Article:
• The onset is slower than smoking it pure, and more manageable
  • Used by Timothy Leary and friends, but then by injecting it
  • Best documented by Dr. Rick Strassman (60 volunteers, 400 dosages) in DMT: The Spirit Molecule

Chapter 5 – DOM and the DOx Family

  • Duration of 24 hours (12 to 36)
  • Produces a body high, tactile positive experiences, hallucinations (3-5 milligrams)
  • Also used by Richard Alpert (Ram Dass)
  • DOI is also used in PET scans (by replacing the iodine with a radioactive isotope)
  • DOI appears to be effective in preventing asthma in mice

Chapter 6 – LSD

  • Pure LSD is a white crystalline powder with no odor (but usually dissolved in water and add to ‘tabs’)
  • It’s a derivative of ergot (parasitic fungus on rye grains)
  • The Grateful Dead shows were used as a distribution network for LSD
    • The original audio engineer and financier, Owsley Stanley, was even a producer of it
  • MAPS (known for MDMA research) also studied LSD and anxiety in patients with terminal illnesses (paper)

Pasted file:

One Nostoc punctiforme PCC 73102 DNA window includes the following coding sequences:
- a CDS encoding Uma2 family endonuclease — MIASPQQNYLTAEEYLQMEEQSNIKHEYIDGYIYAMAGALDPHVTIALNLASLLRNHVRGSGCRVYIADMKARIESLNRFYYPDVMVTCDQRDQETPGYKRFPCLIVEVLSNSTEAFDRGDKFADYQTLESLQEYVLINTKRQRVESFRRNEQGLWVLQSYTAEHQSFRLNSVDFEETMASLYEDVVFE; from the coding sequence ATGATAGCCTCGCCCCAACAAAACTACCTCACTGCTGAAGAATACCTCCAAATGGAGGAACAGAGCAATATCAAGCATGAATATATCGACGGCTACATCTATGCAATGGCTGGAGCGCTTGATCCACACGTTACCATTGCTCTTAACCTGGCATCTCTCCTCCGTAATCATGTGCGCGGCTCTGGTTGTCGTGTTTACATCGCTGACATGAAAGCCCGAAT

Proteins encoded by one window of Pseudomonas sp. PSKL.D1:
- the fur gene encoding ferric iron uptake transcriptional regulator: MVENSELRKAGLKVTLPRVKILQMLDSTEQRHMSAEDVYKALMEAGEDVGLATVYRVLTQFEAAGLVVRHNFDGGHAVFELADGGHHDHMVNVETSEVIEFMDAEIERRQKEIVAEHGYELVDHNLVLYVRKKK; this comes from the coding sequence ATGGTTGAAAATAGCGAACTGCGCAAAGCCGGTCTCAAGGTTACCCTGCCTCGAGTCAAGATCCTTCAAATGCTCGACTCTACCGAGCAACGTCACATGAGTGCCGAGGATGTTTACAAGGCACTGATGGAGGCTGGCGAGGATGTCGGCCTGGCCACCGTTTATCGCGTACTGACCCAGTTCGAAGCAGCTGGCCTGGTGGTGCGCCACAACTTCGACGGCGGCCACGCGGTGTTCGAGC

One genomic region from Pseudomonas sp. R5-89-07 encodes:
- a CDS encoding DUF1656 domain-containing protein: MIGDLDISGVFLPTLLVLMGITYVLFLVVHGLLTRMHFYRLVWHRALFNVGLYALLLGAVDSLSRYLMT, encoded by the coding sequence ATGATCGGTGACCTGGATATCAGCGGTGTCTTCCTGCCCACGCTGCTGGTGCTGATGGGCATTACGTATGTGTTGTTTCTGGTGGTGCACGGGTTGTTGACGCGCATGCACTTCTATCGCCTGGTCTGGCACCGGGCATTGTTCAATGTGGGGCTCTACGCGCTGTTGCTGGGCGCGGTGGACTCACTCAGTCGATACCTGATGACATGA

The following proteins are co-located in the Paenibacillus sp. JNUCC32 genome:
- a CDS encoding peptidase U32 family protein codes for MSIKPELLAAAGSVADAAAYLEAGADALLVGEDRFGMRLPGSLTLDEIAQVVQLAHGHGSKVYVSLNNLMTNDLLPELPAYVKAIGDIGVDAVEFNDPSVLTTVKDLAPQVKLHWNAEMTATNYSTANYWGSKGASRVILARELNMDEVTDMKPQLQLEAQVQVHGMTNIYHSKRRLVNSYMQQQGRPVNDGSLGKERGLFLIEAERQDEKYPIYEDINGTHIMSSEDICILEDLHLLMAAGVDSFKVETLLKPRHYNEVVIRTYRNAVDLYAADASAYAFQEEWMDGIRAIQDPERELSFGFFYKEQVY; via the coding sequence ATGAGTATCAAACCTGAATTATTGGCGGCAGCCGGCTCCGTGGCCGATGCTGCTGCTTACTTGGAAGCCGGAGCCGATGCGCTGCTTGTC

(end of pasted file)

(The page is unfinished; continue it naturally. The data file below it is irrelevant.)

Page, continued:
Chapter 7 – Morning Glory

  • Of the thousands of variations only some are psychoactive (e.g. Turbina corymbosa, Ipomea tricolor)
  • Morning glory seeds are also used to treat excessive bleeding in postpartum women
  • Albert Hofmann was the one who discovered that he psychoactive morning glory seeds contained ergot alkaloids (like LSD)
  • Effects are similar to, but lighter, than LSD

Chapter 8 – Peyote

Chapter 9 – Psilocybin Mushrooms

  • Used in the Harvard Psilocybin Project (Timothy LearyRam Dass), but also mentions the good research done by Rick Doblin (of MAPS fame)
    • The latter showed that recidivism of prisoners was unchanged
  • Psilocybin is now actively being studied and shows much promise (depression, anxiety, OCD, quitting smoking, etc)
    • Mostly attributed to ‘resetting the brain’ and being able to ‘confront/revisit experiences’

Chapter 10 – San Pedro

  • Contains mescaline like Peyote, less well-known than Ayahuasca
  • One of the traditional uses is to find lost items

Chapter 11 – Yopo and Vilca Beans

  • These are seeds of the Anadenanthera trees
  • Used mainly in South America
  • Mostly used as a snuff that is inhaled into the nostrils
  • Contains bufotenine, also DMT and 5-MeO-DMT
  • People with schizophrenia and autism have significant concentrations of natural bufotenine in their urine
    • It’s unclear if this has any causal effect or is a byproduct

Part 2 – Empathogenic Psychedelics

Chapter 12 – MDA

  • Gordon Alles discovered amphetamine in 1927, MDA in 1930 (the A stands for amphetamine)